NewsCrime Desk

Ailing Black Widow's plot to share grave with husband she murdered

Catherine Nevin
Catherine Nevin

BLACK WIDOW Catherine Nevin is set to be laid to rest in the same burial plot as the husband she had shot dead in a horrifying final twist for his grieving family.

Terminally ill Nevin (64) has been given less than three months to live after being diagnosed with an inoperable brain tumour.

She has always maintained her innocence of the murder of her husband despite her conviction being upheld after several appeals.

Wicklow County Council this week confirmed to the Sunday World that Nevin owns the plot in Barndarrig Cemetery in Wicklow where Tom is buried and has full legal entitlement to be laid to rest with her husband’s remains.

“Catherine Nevin purchased the plot where Tom was buried at a cost of IR£118 in March of 1996,” the source confirmed.

“The plot is a single plot with permission for three burials. 

“This means two more burials are permitted in the plot, of which she is the full and legal owner.

“At this time the only burial that has been recorded in the plot is Thomas Nevin’s.”

A purchase order for plot number 524 shows that Nevin gave her address at the time as Jack White’s, Arklow Publican.

The purchase order also shows that Thomas Nevin (55) was recorded as having been buried in the plot on March 22, 1996.

The  headstone on the plot where Tom was laid to rest  bears the inscription: “In Loving Memory of Thomas (Tom) Nevin, Jack White’s Inn, Brittas Bay who was murdered on 19th March 1996 aged 55 years.”

Tellingly, when ordering the headstone, Catherine left space beneath the inscription for the addition of her own name in the wake of her death.

The right-hand side of the headstone reads: “When a loved one’s gone, those we love remain with us, for love itself lives on, and cherished memories never fade, because a loved one’s gone.

“Those we love can never be more than a thought apart, for as long as there is memory, they’ll live on in the heart.”

Where Tom Nevin was laid to rest

When contacted this week, family members of murdered Tom declined to comment on the looming issue of Nevin’s burial, saying they had been unaware of the issue surrounding the burial plot.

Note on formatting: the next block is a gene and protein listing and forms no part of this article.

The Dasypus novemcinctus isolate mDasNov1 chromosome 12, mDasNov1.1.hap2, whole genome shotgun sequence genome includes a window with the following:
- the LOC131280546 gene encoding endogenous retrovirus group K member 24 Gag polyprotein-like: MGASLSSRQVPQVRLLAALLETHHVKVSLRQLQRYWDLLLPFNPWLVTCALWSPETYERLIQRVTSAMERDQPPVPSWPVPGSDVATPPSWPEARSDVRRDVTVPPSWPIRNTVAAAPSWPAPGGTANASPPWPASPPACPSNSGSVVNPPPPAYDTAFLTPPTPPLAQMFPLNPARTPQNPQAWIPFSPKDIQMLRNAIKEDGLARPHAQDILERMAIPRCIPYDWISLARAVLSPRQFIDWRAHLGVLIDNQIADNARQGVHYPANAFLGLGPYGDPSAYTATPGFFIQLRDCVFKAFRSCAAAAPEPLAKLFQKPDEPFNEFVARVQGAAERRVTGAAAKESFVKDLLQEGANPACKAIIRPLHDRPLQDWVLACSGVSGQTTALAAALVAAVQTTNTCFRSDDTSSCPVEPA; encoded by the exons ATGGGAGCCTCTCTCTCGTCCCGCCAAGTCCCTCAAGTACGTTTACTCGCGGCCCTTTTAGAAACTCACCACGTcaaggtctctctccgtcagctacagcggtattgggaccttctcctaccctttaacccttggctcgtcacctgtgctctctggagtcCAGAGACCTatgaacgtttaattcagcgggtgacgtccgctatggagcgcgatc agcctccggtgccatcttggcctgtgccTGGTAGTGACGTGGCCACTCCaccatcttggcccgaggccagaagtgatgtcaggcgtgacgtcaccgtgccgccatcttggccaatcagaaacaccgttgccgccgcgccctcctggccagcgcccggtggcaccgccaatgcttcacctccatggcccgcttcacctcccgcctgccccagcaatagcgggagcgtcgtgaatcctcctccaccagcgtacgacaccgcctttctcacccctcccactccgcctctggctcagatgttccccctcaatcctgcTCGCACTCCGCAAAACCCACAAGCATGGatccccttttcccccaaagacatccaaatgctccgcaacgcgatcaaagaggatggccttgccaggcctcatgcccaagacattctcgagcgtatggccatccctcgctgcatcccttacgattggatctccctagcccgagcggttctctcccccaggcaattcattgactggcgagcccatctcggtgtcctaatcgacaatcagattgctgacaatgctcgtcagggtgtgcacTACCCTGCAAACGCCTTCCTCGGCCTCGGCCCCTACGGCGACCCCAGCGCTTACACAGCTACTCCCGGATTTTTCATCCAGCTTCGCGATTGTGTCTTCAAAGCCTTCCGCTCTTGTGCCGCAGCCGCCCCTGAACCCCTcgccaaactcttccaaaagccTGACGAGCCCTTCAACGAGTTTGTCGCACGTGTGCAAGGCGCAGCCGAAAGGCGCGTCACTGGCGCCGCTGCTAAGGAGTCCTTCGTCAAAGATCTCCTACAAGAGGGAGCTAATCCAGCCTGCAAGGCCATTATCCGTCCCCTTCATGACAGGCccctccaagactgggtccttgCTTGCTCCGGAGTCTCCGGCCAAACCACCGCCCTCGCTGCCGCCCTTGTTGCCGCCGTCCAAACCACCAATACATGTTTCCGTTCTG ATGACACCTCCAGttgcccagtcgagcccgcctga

Legal sources say there are a number of options open to the family, should they wish to enter a heart-breaking final battle with Nevin to prevent her being buried alongside  innocent victim Tom.

These include seeking an injunction preventing her burial in the plot or having Tom’s remains exhumed and buried in another location prior to her burial.

Throughout her 16-year stint in prison for Tom’s murder, Catherine has maintained to other inmates she is innocent of involvement in the plan that saw him killed.

And in the final pictures taken of Nevin, taken by the Sunday World in August, she continued to wear the wedding ring given to her by him.

When we approached Nevin, she even then appeared a pale shadow of the femme fatale who gained nationwide notoriety after the shocking murder.

Gone are the power-suits and flaming red mane of hair that signalled her arrival in court each day during her trial.

Instead, she cut a pathetic figure shuffling through the streets of Dublin, her glamourous clothing replaced by scruffy denim jeans while her thinning greying hair is swept back in a pony-tail.

Nevin became one of the most high-profile spouse killers in Ireland’s criminal history when in 2000 she was convicted of hiring three men to gun down Tom in his pub, Jack White’s Inn in Brittas Bay. 

The person who pulled the trigger has never been brought to justice.

Nevin never admitted her guilt and has appealed three times against her life sentence.

She was charged with murder in April 1997 and found guilty in August 2000 after a gripping 42-day trial.

Nevin also got a seven-year sentence for soliciting three men to kill her husband.

The trial heard how her marriage to Tom, described as a ‘gentle giant’ by all who knew him, was a deeply unhappy one endured by the shy, salt-of-the-earth publican in the face of her numerous and very public affairs.

She flaunted her lovers in the pub in front of her husband and even furiously ordered him to knock before entering her bedroom after he found her in bed with another man.

Nevin’s patience with her husband’s presence in the family home was running out and in 1996 she had him shot dead in a staged robbery.

The jury’s decision to find her guilty was based on the evidence of three men – William McClean, John Jones and Gerard Heapes – who said they were solicited by Nevin to kill her husband.

Catherine and Tom Nevin on their wedding day

There was no forensic evidence, and there were no eye-witnesses to the killing. 

There was no admission by Nevin that she had any involvement in the crime. 

There was circumstantial evidence, but the jury was told this alone was not sufficient to convict her.

The credibility of the three men who say they were solicited by Nevin to kill her husband is at the heart of whether her conviction is safe.

Despite her conviction, Nevin waged a long-running legal battle with her victim’s family in the hopes of inheriting her slain husband’s assets while repeatedly seeking to have her conviction overturned.

Just last June it emerged she had signed up one of the world’s most high-profile human rights lawyers in a fresh bid to have her murder conviction overturned.

Britain’s top crime profiler, Professor David Wilson, said Nevin would never lose face by admitting to the killing.

“In the fantasy world that she created for herself, she was a good wife and an excellent businesswoman and on her way up the social and cultural ladder of Ireland,” he said.

“She will never admit to what she did because in that fantasy world she is as pure as the driven snow.”